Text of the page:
The Indigenous Rama People of Nicaragua
When you travel a lot you will start to notice that even though the majority of a particular population may speak the same language, there are invariably at least one or two small groups of people who speak a different language or who even have a different culture. The Rama people are such a group who live in Nicaragua.
There are currently approximately 900 Rama people living in relatively close proximity to each other near the Rama Cay island on the Caribbean coast of Nicaragua. This small group of indigenous people of Nicaragua live a somewhat rudimentary existence when compared to other people in Nicaragua. Most of them feed themselves by engaging in hunting, fishing and growing crops. However, their main crops are bananas and white cacao, so they may engage in trade where possible to have access to a greater variety of products.
Probably the most distinctive aspect of their culture is their language. Unfortunately the Rama language is slowly dying out and today there are only about 24 elderly people who are still able to speak it fluently. The language is related to Maléku which is still spoken in Costa Rica and it is commonly grouped as a Chibchan language. Recent years have seen massive efforts underway to revitalize this language to prevent it from dying out all together. Other languages spoken by the Rama people include Spanish and Rama Cay Creole.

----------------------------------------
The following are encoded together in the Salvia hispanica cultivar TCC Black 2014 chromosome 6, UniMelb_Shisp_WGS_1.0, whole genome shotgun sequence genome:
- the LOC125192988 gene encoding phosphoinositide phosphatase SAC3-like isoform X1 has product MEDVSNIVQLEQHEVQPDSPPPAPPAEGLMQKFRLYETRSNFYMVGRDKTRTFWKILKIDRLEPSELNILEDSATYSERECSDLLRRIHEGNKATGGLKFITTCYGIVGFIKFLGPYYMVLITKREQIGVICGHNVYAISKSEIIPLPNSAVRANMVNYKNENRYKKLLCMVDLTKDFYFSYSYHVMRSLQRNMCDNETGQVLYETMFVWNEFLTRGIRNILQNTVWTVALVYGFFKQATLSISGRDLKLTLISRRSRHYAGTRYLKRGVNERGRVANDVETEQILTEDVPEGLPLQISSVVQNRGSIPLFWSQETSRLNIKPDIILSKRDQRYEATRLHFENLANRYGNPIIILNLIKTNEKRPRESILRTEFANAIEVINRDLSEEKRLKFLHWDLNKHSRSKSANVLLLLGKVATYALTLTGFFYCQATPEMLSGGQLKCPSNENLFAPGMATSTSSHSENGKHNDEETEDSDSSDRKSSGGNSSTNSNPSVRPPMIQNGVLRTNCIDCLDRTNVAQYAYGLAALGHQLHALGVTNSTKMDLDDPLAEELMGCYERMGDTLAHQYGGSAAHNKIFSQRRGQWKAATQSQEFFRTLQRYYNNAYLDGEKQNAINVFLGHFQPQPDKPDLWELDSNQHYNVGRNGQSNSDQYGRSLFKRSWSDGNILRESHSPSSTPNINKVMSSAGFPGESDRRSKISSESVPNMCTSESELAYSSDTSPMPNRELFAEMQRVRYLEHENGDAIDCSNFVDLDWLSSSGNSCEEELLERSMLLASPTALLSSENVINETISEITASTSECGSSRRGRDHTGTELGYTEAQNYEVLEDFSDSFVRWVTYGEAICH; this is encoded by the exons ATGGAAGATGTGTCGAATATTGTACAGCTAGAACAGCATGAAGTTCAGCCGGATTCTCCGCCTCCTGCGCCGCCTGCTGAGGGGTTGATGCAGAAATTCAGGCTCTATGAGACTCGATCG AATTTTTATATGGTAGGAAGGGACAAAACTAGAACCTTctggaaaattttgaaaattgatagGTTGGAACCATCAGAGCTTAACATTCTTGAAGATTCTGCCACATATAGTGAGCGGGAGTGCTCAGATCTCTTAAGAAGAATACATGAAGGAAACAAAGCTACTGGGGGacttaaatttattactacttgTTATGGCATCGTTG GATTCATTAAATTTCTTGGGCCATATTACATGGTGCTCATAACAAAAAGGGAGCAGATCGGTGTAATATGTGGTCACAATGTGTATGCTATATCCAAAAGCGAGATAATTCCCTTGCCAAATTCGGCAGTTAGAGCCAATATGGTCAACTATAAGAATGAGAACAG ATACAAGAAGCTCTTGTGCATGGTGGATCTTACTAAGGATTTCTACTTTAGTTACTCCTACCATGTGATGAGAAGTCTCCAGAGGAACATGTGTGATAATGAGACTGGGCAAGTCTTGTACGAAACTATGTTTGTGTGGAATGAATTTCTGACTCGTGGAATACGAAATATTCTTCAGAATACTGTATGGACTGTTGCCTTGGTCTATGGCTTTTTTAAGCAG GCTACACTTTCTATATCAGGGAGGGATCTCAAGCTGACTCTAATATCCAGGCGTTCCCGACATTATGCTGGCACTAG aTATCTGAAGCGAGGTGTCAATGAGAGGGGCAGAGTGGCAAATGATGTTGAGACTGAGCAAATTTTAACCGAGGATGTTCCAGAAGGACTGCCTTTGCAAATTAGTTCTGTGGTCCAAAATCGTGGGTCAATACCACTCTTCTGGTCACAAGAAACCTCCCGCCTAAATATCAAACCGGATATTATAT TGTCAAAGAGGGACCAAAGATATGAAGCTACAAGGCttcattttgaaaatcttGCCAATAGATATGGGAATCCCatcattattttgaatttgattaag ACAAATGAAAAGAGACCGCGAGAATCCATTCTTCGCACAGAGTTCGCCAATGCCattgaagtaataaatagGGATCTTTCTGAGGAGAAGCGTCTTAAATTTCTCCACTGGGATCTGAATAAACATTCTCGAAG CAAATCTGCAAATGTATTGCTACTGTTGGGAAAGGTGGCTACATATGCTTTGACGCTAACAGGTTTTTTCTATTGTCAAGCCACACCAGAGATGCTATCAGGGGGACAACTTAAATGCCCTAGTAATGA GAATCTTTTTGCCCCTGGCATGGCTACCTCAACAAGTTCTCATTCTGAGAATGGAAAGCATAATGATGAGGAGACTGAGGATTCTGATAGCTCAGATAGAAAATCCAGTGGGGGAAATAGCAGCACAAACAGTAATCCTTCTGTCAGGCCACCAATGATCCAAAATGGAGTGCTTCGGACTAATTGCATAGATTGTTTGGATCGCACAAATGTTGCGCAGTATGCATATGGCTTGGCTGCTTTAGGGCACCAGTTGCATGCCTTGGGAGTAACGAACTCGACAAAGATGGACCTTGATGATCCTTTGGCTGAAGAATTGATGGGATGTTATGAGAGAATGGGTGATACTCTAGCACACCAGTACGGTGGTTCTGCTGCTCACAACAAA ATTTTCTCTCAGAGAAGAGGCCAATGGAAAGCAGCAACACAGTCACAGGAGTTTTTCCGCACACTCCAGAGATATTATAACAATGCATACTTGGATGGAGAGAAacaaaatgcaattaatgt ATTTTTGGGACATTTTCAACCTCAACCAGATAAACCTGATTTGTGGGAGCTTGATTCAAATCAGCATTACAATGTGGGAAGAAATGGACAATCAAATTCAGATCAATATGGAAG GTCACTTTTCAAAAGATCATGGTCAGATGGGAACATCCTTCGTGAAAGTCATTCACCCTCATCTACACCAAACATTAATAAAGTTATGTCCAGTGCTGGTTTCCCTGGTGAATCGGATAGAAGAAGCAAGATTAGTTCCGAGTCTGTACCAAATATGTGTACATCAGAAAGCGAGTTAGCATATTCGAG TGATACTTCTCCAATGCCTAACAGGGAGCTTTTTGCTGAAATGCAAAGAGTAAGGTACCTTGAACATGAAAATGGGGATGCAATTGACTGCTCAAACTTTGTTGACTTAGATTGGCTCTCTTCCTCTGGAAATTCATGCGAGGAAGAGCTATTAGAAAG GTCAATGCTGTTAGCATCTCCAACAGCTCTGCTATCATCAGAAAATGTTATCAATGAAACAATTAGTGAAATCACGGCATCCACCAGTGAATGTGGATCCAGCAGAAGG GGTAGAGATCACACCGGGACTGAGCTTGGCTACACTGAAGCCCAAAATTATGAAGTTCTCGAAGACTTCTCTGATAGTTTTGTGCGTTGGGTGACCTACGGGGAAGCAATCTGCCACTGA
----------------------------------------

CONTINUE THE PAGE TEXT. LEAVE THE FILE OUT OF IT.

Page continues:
Despite their relatively simplistic lifestyles, the Rama have not always lead a life free of troubles. In fact, they have had to join forces with other indigenous groups such as the Miskito and Sumo peoples in order to fight government efforts to build a cross-isthmian freight corridor across their land. Such a move would result in their displacement and this would negatively impact on their way of life – something which is very precious to them. Because they are an indigenous group it would seem that their needs are easily overlooked and they have also had to become somewhat forceful at times to protect their land. At one stage they had to violently oppose the building of a railway across their land despite the fact that the government saw fit to allow an American company to do this.
It is a pity that these native peoples receive so little recognition and power from their local government. Hopefully with time that will change and all indigenous groups in Nicaragua will receive the same rights and recognition that the rest of the population enjoy. Why not strengthen their position by visiting the Rama people and getting to know them better. Understanding and exploring their culture can go a long way towards providing them with higher levels of acceptance and power.